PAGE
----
Today’s Irish Times poll created a small social media storm as some took delight in the apparent public shift in positions on the restrictions in Covid, and others, particularly supporters of the so-called ZeroCovid strategy, were appalled and immediately tried to poke holes in the survey. They argued that the questions were biased, and pointed to other surveys that showed public support in favour of their position.
People’s position on the quality of the survey seemed to allign remarkably with their position on ZeroCovid (full disclosure: I think it’s a coherent position, but one that wilfully ignores political realities of the island). Pointing to earlier surveys that show different opinions doesn’t rule out the possibility that people have shifted position, but because these Irish Times questions have not been used before, we cannot compare them to anything.
Survey questions should be easy to understand to an ordinary person who doesn’t follow an issue religiously- I usually ask myself, how would my mother read this question. They should mean the same thing to different sets of respondents – so we should avoid loaded phrases. A question that asked your opinion of ‘cancel culture’ might be interpreted differently by the woke and the unwoke. Instead it is better to specify particular actions. And they should not be worded in such a way to push people into a certain repsonse. Some questions are too ‘easy’ to answer, not requiring the respondent to think at all, or weigh up differing opinions – ‘Are you in favour of the peace agreement?’
The most controverial of the Irish Times questions is below.
In this case the wording seems to be pushing us to the first option. Who wouldn’t want to get ‘back to normal’? Especially after we have said we’ll look after the ‘elderly and vulnerable’? Do most people know what ZeroCovid is? They’ve been on the media a lot, but we might all interpret it differently, and most people probably couldn’t define it. The definition of ZeroCovid, proponents might argue, is about lifting restrictions permanently. If we are to lift restrictions politicians are aware that this entails certain risks, that trade off against the freedoms. Any question should take these into account. We could easily redesign the survey question to get more or less the opposite answer, for instance:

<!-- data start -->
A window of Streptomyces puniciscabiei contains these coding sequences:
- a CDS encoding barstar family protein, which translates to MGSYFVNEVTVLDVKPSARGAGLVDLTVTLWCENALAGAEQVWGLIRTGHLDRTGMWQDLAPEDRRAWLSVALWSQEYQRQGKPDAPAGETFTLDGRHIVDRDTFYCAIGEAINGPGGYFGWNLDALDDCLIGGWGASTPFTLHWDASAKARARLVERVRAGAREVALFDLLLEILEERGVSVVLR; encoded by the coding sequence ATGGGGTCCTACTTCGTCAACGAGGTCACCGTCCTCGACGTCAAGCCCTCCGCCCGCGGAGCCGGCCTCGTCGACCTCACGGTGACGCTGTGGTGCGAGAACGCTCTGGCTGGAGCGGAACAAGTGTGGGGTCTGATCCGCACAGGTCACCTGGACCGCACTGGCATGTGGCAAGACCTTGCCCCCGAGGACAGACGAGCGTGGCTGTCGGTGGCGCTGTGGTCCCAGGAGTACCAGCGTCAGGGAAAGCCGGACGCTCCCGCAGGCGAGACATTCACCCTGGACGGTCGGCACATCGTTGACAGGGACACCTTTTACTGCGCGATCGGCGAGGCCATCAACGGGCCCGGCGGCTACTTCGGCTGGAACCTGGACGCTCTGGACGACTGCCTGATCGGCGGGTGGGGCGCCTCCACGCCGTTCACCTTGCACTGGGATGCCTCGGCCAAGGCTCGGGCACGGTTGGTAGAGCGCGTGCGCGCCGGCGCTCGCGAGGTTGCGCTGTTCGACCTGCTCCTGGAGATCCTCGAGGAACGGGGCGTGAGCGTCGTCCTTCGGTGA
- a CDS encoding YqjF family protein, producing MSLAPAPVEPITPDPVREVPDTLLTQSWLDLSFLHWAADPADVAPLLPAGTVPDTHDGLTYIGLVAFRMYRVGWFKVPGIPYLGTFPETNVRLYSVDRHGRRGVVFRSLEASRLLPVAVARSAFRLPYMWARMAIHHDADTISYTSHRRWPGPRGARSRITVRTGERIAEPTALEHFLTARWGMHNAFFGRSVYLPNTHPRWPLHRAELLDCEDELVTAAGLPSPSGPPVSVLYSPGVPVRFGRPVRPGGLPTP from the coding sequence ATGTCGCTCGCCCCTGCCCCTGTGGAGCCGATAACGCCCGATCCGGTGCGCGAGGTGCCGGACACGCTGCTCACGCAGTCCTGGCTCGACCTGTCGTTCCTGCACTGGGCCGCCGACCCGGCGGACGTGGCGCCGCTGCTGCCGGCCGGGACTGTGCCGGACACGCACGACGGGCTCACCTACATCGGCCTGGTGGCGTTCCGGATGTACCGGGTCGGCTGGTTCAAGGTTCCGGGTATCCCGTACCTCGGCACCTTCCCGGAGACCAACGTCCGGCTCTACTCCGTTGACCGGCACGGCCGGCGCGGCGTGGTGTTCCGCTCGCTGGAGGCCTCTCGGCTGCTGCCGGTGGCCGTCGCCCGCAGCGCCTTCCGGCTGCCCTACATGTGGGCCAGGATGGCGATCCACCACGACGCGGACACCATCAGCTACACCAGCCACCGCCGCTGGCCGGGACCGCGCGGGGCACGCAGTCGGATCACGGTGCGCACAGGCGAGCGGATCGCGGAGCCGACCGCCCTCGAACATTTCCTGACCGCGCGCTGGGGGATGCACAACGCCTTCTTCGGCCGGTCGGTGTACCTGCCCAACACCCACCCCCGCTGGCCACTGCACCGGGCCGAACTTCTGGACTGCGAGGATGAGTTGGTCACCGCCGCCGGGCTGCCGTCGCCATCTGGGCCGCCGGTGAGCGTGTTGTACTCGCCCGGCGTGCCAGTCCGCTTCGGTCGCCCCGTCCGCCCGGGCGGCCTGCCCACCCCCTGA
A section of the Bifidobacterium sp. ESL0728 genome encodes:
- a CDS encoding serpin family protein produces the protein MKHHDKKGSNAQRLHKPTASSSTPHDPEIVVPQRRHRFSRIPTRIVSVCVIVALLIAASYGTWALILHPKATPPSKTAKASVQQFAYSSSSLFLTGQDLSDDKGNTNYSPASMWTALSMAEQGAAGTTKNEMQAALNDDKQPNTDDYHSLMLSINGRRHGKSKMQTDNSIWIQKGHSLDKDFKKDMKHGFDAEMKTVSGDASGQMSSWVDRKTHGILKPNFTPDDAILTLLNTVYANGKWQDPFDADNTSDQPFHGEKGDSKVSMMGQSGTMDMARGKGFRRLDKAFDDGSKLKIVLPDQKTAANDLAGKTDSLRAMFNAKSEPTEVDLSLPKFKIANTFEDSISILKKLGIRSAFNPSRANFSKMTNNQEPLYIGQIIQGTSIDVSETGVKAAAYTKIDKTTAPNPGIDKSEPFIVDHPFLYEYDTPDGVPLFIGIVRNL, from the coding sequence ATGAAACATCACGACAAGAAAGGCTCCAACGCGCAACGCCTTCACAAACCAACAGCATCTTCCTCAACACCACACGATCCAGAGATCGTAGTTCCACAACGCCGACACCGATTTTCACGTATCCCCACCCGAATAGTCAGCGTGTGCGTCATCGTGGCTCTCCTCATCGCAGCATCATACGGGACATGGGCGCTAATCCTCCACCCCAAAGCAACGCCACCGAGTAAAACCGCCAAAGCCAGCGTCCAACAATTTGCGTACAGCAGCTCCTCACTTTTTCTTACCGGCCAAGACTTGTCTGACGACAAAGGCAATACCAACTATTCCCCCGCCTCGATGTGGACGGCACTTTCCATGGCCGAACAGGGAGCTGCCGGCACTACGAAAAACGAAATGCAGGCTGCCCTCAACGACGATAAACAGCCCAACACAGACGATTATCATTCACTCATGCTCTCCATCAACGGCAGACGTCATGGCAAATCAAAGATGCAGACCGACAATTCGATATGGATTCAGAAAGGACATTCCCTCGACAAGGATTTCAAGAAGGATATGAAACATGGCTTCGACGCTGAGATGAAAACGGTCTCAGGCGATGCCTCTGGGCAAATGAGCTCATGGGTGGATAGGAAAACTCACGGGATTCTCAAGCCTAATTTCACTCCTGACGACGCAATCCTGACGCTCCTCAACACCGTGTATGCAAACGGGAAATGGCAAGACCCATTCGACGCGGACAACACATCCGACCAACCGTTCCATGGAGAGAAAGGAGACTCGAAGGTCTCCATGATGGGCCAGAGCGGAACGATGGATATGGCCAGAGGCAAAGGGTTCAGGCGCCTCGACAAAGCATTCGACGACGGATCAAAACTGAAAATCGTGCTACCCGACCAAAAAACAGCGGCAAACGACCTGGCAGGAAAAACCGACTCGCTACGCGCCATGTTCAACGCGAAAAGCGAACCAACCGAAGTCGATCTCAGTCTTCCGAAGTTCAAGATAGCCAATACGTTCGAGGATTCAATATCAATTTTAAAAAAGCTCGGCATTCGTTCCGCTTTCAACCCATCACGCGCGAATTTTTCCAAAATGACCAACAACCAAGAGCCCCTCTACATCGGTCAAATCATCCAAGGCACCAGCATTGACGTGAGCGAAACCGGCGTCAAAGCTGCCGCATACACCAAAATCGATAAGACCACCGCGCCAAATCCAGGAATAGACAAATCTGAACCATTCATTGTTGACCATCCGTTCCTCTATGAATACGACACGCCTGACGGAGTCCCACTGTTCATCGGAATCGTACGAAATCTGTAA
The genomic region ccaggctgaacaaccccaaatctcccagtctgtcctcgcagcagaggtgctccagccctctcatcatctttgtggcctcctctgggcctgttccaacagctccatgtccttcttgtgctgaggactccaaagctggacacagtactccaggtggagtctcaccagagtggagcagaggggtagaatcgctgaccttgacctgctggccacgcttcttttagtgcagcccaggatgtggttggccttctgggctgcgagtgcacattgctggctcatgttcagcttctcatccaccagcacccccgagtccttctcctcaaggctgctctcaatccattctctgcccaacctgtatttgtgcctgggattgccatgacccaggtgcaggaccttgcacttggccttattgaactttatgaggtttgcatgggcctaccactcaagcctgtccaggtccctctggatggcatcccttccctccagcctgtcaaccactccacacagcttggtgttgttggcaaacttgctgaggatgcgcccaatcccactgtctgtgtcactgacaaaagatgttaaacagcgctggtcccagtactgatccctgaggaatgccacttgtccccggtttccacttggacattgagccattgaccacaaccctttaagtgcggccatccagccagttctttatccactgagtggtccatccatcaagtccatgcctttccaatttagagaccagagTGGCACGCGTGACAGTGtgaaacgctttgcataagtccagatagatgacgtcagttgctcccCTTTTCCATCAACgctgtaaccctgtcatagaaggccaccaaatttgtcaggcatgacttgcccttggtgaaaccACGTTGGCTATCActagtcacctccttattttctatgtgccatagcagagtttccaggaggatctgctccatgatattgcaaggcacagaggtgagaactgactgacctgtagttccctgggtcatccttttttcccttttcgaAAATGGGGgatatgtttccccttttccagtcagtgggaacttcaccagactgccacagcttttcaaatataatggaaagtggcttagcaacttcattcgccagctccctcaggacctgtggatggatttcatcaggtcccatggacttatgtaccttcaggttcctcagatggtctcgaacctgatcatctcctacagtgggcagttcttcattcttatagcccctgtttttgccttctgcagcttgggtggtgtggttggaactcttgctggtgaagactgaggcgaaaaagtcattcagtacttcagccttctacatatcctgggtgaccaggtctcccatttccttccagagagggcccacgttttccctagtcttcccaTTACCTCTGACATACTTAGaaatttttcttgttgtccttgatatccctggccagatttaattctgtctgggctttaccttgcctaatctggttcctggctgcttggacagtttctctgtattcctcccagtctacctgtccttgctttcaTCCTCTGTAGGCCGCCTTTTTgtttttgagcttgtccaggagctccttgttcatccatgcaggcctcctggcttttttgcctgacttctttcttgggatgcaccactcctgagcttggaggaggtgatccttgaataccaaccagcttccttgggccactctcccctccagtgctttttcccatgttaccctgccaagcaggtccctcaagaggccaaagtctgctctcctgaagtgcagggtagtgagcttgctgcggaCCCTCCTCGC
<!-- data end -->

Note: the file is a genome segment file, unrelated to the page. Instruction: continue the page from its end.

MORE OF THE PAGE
‘Are you in favour of lifting the current restrictions and putting people’s lives at risk, or do you want ZeroCovid which will make this lockdown that last one, and allow us get back to normal?
I assume people would object to that. A less biased question might be:
‘Are you in favour of starting to ease restrictions now, even if that might mean an increase in case numbers and potential hospitalisations, or would you prefer to continue with the current restrictions, to eliminate the virus, even if it is not clear when that might be acheived?
This doesn’t mean that the question is completely useless. For instance, even with the bias built in, it does tell us that there is a strong effect of age on your attitude to the current restrictions.
The other questions aren’t as problematic. But they’re not free from sin. The following question’s options includes clauses on health and the economy in two of the options probably should be left out. People can decide for themselves the reasons they have for the positions they hold. I might not care about the economy, but about individual liberty. That said, I suspect the question works in giving us a sense of the mood within the country.
I am reminded of this scene from Yes Prime Minister. It’s worht a watch.